The Sixth Biennial


"Romans, Barbarians, and the Transformation of the Roman World"

University of Illinois – Urbana/Champaign
17-20 March 2005

The Society for Late Antiquity announces that the Sixth biennial Conference on Shifting Frontiers in Late Antiquity will be held at the University of Illinois – Urbana/Champaign, March 17-20, 2005 on the topic of "Romans, Barbarians, and the Transformation of the Roman World" [ca. 200 - 700 AD].

Recent years have seen an explosion of symposia, conferences, and scholarship dealing with new ways of looking at interactions between Romans and barbarians and at the fate of the “Roman World” during the fourth through the seventh centuries AD. Old, established views have been challenged by newer models of cultural interaction, ethnogenesis, and the creation, modification, and evolution of barbarian and Roman identity. All too often, however, methodological, disciplinary, and even political lines have been drawn that inhibit a true interchange of ideas that might lead to a reconciliation between some of the different schools of thought.    Adherents of this or that thesis sometimes do not even attend the same conferences.

This conference will provide a forum for the discussion of the most up-to-date research and thought on the fate of the Roman world in the context of Roman and barbarian interactions. As in the past, we will be particularly concerned to bring together scholars who represent different methodological, disciplinary, geographical, and chronological perspectives. Possible contributions might deal with topics related to (1) The creation/evolution of barbarian and/or Roman identity; (2) The nature of the interaction between the Roman and barbarian cultural worlds (e.g. language, literature, religion, costume, material culture); (3) The interpretation of the evidence of both literature and material culture; (4) Issues of continuity/change with regard to social, political, and religious institutions; (5) the historiography of perceptions of Romans and barbarians and its significance for the modern world; or (6) Theoretical models that help to interpret the nature of barbarian-Roman interactions. New approaches that perhaps are not subsumed under any of these topics, or that incorporate several of them at the same time, are most welcome. We would be particularly happy to receive proposals from persons working in fields such as linguistics, physical anthropology, and art history, which have not yet been heard from very much in the context of the current debates and discussions.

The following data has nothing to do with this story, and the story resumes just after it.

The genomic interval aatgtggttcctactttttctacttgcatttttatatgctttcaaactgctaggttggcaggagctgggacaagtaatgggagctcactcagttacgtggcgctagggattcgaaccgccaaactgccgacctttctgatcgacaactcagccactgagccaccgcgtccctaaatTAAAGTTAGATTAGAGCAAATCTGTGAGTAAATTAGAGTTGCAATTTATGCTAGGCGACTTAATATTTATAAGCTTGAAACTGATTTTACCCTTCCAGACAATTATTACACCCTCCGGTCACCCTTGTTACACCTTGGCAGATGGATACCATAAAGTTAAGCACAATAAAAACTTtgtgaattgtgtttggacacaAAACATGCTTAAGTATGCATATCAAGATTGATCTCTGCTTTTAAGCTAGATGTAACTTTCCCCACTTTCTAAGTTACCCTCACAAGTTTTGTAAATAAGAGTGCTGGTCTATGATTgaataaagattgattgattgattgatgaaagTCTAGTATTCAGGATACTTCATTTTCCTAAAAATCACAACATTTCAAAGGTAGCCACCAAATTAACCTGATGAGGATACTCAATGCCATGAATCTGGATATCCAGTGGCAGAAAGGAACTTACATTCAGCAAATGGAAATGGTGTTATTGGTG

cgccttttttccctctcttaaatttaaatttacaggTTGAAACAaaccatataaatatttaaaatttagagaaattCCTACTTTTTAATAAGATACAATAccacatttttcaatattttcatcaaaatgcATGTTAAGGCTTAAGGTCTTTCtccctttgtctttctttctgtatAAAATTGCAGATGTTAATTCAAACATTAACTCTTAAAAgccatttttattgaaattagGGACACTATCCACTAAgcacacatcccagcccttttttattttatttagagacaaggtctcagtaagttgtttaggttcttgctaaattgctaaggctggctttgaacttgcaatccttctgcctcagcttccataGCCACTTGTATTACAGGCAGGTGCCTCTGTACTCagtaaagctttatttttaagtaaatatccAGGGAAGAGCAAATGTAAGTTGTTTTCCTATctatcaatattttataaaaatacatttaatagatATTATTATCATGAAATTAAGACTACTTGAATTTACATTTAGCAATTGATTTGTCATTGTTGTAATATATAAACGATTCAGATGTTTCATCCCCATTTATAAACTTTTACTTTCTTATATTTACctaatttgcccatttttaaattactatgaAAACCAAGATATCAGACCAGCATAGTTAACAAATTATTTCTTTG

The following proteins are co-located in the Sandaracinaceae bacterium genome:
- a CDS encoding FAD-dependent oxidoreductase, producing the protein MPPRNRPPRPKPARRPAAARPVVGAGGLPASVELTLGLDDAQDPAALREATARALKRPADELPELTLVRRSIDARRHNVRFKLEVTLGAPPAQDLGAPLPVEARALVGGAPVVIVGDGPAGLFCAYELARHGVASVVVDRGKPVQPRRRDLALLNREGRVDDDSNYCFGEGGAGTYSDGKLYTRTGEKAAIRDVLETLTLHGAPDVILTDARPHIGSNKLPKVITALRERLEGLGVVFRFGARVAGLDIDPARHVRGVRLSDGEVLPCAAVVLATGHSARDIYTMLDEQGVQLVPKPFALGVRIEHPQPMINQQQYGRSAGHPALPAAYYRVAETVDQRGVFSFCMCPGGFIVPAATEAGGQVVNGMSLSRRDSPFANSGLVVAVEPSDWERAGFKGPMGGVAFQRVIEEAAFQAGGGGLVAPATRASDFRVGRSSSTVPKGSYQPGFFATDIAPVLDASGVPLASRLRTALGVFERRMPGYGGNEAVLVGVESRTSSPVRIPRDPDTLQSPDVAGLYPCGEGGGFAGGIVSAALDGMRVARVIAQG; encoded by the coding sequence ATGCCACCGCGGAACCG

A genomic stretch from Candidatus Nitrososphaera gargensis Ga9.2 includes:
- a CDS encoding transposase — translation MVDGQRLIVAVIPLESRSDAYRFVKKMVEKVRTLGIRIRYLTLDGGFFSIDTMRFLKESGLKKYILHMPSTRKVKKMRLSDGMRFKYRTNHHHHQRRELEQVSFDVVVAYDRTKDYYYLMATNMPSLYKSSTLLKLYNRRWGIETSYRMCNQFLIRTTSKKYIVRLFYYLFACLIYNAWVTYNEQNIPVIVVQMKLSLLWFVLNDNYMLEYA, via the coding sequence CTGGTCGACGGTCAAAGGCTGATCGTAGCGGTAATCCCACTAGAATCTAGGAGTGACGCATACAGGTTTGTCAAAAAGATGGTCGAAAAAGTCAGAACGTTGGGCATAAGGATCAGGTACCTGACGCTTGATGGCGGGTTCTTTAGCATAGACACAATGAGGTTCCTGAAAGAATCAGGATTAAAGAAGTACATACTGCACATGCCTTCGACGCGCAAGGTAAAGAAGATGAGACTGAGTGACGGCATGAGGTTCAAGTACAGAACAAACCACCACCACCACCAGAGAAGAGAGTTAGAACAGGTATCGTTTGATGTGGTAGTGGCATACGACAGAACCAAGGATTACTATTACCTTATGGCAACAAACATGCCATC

Proposals should be clearly related to the theme of the conference. Proposals should clearly state both the problem being discussed and the nature of the new discoveries, insights, or conclusions that will be presented. Proposals that are clearly analytical will be preferred over proposals that are primarily descriptive. It is expected that proposals will relate to new work or discoveries that have not been previously presented at any conference. Abstracts of not more than 500 words for 20-minute presentations may be submitted via e-mail to Prof. Ralph Mathisen, (Department of History, Univ. of Illinois – Urbana/Champaign, Urbana, IL 61801, USA). Deadline for submission of abstracts is November 1, 2004. Please note that there is no travel funding available for participants, and that the submission of an abstract carries with it a commitment to attend the conference should the abstract be accepted.


For other matters relating to the conference, contact Prof. Danuta Shanzer, (Department of Classics, Univ. of Illinois – Urbana/Champaign, Urbana, IL 61801, USA).

Conference Schedule:
November 1, 2004         Abstracts due
November 15, 2004      Program set and presenters notified
January 15, 2005            Pre-registration begins
March 17-20, 2005       Conference assembles